College entrance exams in China usually end in June and a new term starts at the beginning of September. But the anxiety among students and parents from college entrance exams is still lingering.
Students and parents not only care about whether they can enter college, but also whether they can enter a prestigious school. Anxiety, therefore, accompanies their expectations. For many students, once they get their scores on college entrance exams, they decide to enroll themselves at a school that focuses on preparing for the next exam.
In Shanghai, the Municipal Institution for Educational Testing reveals that more than 100 students who are not matriculated by the key universities refuse to go to other colleges that are considered common four-year schools, and that over 5,000 qualified students give up their opportunity to go to a three-year college. Most of these students will end up enrolling at schools that prepare them for next year’s college entrance exam, so that they can compete with other examiners for a spot in prestigious universities such as Beijing University and Qinghua University.
The market for remediation schools is prosperous. A small town called Shangdundu in Jiangxi province in southern China attracted nearly 10 thousand students from all over the country to attend the two schools there for exam preparation. The attraction is because of the two schools’ mystical success — 50 of their students, or 1/3 of their entire student body, entered Beijing and Qinghua University this year. The 20 students admitted by Qinghua University weren’t first-time test-takers. An influx of examiners into the town increased demand for housing, elevating rent and apartment prices there. Restaurants and internet cafes mushroomed within few years. The pedicabs and peddlers in the peasant markets are getting better business. Even selling boiled water around the schools becomes a thriving business.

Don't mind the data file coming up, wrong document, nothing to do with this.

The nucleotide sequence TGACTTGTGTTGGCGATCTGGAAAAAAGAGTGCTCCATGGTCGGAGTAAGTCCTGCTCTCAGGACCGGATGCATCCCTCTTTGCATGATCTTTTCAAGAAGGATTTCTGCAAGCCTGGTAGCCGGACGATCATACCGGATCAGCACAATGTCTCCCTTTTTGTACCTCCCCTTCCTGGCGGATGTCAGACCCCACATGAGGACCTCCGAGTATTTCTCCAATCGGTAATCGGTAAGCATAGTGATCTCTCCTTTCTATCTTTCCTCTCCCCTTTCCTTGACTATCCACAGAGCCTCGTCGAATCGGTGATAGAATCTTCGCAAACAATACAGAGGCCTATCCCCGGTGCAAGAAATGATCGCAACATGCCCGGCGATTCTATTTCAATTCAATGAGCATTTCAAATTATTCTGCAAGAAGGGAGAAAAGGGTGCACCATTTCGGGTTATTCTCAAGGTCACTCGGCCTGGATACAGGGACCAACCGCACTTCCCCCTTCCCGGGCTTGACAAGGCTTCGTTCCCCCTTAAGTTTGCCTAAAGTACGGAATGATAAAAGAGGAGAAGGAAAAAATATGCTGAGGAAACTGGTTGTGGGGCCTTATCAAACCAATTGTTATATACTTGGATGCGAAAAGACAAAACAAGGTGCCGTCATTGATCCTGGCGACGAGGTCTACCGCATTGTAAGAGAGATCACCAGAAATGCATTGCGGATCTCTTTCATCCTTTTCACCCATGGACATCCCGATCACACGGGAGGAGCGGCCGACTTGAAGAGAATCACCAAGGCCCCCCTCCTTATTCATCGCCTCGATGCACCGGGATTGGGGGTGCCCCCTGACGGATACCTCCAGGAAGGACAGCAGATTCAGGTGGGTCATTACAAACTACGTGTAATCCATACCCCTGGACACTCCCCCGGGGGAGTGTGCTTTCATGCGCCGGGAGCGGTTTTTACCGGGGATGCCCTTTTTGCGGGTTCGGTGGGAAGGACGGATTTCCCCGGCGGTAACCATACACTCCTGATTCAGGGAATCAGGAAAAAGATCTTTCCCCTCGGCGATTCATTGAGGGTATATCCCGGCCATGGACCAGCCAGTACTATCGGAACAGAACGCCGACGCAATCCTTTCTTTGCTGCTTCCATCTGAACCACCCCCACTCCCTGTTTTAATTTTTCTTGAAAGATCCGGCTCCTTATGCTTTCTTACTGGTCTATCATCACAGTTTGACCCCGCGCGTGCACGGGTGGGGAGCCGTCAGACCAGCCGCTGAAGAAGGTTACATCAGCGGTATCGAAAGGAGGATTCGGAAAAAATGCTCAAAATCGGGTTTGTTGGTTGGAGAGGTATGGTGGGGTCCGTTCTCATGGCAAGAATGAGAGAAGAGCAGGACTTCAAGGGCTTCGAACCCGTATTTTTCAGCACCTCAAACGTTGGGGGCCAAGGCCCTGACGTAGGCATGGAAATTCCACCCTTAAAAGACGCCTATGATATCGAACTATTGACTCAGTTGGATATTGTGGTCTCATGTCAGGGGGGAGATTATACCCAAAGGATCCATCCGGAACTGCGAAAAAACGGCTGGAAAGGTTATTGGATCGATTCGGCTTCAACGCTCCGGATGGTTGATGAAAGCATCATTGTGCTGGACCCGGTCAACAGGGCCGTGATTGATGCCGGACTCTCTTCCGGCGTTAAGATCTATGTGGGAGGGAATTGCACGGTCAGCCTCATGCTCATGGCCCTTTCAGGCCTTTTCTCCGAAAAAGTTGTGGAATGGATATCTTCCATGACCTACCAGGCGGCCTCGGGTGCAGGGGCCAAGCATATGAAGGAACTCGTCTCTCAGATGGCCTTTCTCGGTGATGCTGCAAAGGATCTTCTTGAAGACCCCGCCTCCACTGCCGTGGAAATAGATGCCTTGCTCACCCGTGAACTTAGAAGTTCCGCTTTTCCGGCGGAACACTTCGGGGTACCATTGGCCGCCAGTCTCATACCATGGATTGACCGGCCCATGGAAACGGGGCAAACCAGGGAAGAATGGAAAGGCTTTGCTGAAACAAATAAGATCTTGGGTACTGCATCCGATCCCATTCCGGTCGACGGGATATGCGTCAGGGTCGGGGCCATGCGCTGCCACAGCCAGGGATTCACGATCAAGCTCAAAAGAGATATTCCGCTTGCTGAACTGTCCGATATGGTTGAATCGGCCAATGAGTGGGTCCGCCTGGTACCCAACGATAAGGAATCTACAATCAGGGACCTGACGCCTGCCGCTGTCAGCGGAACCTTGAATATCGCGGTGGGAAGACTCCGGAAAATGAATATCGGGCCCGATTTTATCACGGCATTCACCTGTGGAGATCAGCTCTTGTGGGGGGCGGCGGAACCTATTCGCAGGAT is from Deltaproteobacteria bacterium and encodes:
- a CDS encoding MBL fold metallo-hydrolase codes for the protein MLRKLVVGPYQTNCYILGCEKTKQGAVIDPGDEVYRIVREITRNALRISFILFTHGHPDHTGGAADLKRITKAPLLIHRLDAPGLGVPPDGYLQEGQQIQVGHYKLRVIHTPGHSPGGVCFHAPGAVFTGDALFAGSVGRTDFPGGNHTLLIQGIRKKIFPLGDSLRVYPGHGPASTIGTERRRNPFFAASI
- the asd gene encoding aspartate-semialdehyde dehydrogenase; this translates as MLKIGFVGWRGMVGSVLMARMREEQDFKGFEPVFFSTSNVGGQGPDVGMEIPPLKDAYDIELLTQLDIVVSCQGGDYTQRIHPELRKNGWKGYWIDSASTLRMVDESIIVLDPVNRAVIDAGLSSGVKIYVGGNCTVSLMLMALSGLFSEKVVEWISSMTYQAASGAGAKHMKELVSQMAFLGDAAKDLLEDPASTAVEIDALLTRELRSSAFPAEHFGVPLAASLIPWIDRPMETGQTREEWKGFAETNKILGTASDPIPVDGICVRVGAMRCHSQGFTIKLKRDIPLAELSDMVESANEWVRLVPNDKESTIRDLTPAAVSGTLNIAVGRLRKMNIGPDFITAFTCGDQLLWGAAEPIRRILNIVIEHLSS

A researcher at the Central Educational Science Research Institution analyzes that about 30% of the examiners every year are doing it at least the second time. In 2007, there are 3 million second-time examiners. Spending 3,000 yuan (~$400) each for enrollment fees in preparation school, these students feed a 1.2 billion-dollar exam preparation economy, not including the cost of living and learning materials.
Why would so many young students spend a whole year reviewing the same old exam materials, when they could be learning new things in college or doing something more worthwhile? One culturally related reason is the conformity among Chinese. People tend to blindly follow the main stream. The whole society identifies with the idea that going to key universities and choosing so-called hot majors is the sole bridge to becoming a valued talent. On job market, the primary criterion for selecting an employee is whether s/he graduated from a prestigious school. The concept of hierarchy is deeply rooted. Even in graduate school recruitment, the candidate’s undergraduate school is an important factor.
This unhealthy and unproductive aspect of Chinese culture is not left unnoticed. Just like an accomplished Chinese scholar puts it: when half of the students in China do not want to go to Beijing or Qinghua University, it will indicate a breakthrough in our educational reform and concept of talent.
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